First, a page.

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LinuxWorld: Linux file compression tool guide - A review of free and useful tools

Nov 03, 2000, 01:30 (0 Talkback[s])
(Other stories by Jacek Artymiak)


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"The compression and decompression of files is one the most useful inventions in the history of computing, but the lack of portable and open tools poses a major obstacle to making the process as useful as it could be. As long as we exchange files with other users of Unix-like operating systems, we can use portable tools like compress, gzip, and bzip2. But the rest of the world uses a lot of proprietary software -- and even proprietary compression algorithms -- that the owners may never release to the public."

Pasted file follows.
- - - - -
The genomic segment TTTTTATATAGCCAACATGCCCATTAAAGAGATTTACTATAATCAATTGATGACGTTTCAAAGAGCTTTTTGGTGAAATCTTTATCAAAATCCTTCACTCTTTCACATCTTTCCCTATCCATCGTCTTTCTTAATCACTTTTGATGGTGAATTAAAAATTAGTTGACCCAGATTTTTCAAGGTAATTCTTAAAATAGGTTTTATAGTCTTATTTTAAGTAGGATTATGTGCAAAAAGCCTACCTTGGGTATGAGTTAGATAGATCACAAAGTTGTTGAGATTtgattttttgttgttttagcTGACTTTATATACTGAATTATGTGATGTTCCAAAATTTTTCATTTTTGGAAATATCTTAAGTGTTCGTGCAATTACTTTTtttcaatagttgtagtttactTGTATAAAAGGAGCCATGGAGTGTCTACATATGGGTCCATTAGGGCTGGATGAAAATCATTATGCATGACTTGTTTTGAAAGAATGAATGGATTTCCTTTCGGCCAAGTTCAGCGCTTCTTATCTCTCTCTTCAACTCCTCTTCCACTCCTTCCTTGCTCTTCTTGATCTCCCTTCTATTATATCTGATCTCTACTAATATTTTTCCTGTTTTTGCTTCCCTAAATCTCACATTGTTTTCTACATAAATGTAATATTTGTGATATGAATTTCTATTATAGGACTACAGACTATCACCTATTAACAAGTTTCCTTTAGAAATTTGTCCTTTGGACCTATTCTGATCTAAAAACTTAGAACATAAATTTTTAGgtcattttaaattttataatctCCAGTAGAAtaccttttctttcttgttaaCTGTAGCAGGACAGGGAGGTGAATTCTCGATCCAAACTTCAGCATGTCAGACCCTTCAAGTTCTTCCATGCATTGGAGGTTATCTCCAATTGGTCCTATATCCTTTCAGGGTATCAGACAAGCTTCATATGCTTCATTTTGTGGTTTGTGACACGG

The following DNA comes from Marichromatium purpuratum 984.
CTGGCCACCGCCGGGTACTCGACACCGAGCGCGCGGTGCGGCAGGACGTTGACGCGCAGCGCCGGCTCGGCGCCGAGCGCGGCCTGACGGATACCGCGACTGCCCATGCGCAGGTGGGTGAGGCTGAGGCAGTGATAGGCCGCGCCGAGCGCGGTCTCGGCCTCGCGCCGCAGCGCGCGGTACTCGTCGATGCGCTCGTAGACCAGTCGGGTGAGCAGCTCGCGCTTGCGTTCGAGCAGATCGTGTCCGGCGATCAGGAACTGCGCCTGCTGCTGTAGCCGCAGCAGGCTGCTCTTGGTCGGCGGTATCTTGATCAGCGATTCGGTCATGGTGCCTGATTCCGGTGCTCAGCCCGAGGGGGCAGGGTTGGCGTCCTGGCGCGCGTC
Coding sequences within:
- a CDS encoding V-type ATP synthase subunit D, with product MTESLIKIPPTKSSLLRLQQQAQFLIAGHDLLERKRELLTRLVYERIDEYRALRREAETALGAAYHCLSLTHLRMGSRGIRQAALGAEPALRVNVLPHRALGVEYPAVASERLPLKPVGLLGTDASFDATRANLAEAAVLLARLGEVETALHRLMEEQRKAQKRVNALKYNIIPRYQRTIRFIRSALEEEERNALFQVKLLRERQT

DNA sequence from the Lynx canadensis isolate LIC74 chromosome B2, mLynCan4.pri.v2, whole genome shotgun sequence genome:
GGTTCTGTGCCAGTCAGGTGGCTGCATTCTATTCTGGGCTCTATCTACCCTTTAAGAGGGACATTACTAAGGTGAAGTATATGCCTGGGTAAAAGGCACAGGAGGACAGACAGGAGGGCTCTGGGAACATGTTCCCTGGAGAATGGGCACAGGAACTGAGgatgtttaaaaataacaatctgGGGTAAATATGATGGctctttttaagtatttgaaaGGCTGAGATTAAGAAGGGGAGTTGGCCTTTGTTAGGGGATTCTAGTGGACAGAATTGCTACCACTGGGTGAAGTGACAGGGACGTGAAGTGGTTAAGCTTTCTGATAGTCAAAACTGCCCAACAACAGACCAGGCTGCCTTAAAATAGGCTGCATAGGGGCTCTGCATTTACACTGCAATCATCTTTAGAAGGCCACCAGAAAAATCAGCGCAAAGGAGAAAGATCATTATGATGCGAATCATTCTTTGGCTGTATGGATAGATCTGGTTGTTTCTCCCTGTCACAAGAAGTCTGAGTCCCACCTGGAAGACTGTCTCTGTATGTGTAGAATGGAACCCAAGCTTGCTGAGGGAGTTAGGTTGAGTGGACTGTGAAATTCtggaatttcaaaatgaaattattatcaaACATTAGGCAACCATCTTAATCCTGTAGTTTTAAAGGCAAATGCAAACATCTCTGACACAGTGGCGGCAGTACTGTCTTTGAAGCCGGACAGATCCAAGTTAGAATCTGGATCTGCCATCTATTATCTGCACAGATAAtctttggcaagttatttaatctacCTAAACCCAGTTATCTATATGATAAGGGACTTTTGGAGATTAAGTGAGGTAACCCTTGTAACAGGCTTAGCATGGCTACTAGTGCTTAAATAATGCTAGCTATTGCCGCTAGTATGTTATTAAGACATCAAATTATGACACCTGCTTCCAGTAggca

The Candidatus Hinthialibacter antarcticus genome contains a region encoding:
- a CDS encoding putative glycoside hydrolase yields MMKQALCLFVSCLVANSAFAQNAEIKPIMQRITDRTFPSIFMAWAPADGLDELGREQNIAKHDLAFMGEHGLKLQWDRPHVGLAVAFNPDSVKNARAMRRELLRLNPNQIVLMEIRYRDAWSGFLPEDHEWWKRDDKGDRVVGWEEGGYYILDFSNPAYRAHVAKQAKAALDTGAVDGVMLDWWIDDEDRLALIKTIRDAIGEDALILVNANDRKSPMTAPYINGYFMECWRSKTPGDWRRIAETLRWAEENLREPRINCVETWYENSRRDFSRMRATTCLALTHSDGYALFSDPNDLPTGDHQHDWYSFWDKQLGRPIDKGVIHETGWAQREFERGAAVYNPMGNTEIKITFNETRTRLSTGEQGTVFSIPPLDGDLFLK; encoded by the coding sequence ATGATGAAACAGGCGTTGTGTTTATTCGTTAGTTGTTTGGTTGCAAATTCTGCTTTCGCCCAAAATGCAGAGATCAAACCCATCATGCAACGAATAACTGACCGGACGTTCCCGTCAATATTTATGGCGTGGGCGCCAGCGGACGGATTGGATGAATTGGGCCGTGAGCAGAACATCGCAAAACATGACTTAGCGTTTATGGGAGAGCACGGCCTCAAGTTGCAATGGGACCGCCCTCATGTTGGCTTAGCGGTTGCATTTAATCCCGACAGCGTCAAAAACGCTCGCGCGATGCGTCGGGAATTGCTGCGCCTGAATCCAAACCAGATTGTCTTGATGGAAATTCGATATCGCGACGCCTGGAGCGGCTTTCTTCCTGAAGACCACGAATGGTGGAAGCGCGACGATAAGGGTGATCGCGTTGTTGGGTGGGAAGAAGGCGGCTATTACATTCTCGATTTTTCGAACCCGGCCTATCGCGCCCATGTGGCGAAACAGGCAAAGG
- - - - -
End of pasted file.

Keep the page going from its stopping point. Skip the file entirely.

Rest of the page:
"Such a state of affairs could prove dangerous. Imagine a future in which we can't decipher a substantial portion of our archives because we created them using proprietary tools and algorithms, and the operating systems and hardware those tools ran on became obsolete and disappeared. That is why we should use open source compression tools, or at least commercial compression tools that use free and well-documented algorithms. (Just remember to turn any special enhancements off.)"

"This article is a guide to working with .arc, .arj, .lzh (.lha), .rar, .sit, .zip, and .zoo files on the Linux operating system. I chose to discuss those particular formats because users of the three most popular operating systems (MS-DOS, Microsoft Windows, and Mac OS) use them most often. I wrote this guide to quickly point out the right tools, rather than to act as a detailed and technical discussion of file compression techniques."

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